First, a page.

Introducing new dasheen varieties in Grenada

  • Post category:News

Two dasheen varieties introduced by the Caribbean Agricultural Research and Development Institute (CARDI) in St Vincent and the Grenadines have been shared with farmers in Grenada through the Smart Agriculture and Rural Enterprises Programme (SAEP).

 

The Samoa and IND 512 varieties were supplied to farmers in the Clozier, Belvidere and Morne Longue communities as part of a pilot programme. Both varieties were part of fifty cultivars initially obtained from the Secretariat of the Pacific Community (SPC) and Centre for Pacific Crops and Trees (CePaCT), under the European Union supported, International Network for Edible Aroids (INEA) project – Adapting clonally propagated crops to climatic and commercial change. After evaluations in the different agroecological zones, both varieties were identified for adoption. The project’s overarching goal was to increase the genetic diversity of the crop so strengthening smallholders’ capacity to adapt to climate change.

 

Based on the results of a survey done in 2022 by the Ministry of Agriculture, Forestry, Fisheries, Rural Transformation, Industry & Labour (MAFFRTIL) both varieties were found to be preferred by farmers over the traditional varieties. They were also found to be more adaptable to climatic and soil conditions, produced higher yields, had faster growth rates, reduced post-harvest losses and were less susceptible to pests and diseases. In addition, they have reduced cooking times with good eating quality.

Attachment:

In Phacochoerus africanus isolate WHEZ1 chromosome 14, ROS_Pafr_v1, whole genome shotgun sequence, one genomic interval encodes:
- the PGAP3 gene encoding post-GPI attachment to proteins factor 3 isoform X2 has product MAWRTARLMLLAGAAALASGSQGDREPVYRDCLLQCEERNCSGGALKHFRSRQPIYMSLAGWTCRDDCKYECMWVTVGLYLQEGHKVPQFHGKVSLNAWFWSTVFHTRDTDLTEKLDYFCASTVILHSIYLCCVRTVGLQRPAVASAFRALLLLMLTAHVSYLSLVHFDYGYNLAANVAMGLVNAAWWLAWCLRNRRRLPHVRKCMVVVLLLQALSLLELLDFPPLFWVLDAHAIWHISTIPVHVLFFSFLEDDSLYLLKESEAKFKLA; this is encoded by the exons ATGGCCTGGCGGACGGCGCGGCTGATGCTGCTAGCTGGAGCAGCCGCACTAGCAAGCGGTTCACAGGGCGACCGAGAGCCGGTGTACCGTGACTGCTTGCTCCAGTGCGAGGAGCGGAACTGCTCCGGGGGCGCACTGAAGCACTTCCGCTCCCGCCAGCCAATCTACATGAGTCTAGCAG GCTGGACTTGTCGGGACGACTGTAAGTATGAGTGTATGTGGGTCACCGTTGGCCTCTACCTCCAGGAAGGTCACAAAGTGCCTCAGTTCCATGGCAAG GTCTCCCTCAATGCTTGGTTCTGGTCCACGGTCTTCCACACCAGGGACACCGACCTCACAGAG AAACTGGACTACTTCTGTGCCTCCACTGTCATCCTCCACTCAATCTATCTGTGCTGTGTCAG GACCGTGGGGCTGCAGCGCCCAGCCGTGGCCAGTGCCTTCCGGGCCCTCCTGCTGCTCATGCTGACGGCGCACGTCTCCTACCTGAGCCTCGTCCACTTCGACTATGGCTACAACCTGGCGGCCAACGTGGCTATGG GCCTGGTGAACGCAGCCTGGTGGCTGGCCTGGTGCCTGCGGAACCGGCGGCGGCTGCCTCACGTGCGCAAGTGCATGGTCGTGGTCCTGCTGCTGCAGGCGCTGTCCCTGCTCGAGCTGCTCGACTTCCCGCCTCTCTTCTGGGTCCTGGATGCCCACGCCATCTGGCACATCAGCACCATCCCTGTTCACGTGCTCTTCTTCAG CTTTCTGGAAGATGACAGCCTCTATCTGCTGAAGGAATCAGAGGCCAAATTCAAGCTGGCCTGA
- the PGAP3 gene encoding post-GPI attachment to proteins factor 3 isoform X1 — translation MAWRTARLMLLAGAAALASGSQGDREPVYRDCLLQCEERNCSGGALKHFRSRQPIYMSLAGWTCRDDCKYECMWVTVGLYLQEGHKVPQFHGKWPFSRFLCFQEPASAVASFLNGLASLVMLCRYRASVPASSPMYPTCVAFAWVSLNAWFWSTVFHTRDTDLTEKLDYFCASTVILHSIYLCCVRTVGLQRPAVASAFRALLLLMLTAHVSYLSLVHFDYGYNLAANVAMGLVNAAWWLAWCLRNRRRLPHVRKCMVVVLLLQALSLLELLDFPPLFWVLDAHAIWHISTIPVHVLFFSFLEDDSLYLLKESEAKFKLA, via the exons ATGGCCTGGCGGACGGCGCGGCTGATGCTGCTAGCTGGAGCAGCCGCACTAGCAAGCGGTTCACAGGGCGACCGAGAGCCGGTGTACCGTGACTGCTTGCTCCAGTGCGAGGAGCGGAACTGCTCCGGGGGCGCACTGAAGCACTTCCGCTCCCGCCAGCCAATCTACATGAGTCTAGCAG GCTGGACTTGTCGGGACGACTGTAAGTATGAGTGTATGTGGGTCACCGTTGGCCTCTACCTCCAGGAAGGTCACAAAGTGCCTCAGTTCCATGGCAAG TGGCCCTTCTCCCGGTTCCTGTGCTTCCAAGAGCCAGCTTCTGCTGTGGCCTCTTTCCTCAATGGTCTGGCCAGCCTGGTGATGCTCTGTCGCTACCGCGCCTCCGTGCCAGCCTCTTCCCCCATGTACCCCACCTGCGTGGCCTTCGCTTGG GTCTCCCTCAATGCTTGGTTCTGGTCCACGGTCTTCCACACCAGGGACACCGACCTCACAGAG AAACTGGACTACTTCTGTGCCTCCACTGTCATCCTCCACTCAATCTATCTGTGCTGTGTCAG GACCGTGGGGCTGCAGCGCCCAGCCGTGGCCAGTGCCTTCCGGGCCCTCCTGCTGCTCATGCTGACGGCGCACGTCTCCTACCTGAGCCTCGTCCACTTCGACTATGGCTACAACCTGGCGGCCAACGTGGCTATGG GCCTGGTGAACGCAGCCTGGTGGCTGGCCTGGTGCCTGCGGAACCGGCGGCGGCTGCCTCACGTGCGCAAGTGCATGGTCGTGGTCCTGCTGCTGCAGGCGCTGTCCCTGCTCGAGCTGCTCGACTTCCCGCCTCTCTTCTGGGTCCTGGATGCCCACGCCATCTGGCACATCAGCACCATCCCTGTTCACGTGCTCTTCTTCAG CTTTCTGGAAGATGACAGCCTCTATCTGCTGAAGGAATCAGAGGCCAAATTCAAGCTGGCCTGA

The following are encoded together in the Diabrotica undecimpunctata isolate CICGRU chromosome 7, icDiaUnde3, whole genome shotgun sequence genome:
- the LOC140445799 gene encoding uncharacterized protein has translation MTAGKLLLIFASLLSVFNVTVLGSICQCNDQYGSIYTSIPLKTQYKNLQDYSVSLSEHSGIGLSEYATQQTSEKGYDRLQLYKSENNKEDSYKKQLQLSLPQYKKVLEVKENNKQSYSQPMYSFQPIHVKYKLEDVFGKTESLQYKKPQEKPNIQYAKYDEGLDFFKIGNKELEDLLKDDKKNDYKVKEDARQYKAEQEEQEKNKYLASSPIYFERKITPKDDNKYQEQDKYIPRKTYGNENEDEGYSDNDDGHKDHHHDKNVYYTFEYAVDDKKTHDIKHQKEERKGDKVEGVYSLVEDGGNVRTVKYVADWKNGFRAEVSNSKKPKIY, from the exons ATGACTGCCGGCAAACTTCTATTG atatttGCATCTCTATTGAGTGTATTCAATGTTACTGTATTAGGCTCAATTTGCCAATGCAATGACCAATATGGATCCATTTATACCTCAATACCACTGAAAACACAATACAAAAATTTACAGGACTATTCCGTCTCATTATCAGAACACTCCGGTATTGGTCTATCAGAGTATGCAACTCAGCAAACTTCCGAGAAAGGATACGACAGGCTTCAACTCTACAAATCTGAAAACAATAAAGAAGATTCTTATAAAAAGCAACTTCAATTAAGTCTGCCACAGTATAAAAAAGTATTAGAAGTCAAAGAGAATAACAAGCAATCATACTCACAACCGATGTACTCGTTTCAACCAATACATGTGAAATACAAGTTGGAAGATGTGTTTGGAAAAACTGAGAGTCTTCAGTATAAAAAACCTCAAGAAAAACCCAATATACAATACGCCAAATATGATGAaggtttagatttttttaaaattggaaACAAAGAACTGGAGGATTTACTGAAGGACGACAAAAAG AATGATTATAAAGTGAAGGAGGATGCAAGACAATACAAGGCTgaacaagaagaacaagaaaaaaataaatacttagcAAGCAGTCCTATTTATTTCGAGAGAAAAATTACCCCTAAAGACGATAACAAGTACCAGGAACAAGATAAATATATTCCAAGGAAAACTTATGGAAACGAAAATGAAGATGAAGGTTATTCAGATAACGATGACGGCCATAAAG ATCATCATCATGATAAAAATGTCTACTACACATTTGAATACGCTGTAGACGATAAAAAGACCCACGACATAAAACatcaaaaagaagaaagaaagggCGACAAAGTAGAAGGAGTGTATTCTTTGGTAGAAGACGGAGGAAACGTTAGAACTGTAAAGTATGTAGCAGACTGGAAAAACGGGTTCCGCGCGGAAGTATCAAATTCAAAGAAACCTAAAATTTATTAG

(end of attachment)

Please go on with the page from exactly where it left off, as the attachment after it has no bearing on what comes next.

Speaking on the introduction of the new varieties in Grenada, Executive Director, Ansari Hosein said that this was “The perfect example how investments in agricultural research in the Region can yield results that can be scalable and transferable.”

 

The SAEP is a 6 year programme focused on assisting beneficiaries to improve their livelihoods, through skills training, investments in agriculture, teaching climate smart practices and providing business skills training and technical services to rural enterprises. It is funded by the International Fund for Agriculture Development (IFAD), Caribbean Development Bank (CDB) and the Government of Grenada.

 

Improving production of root crops like dasheen in Grenada will allow farmers to enter new markets.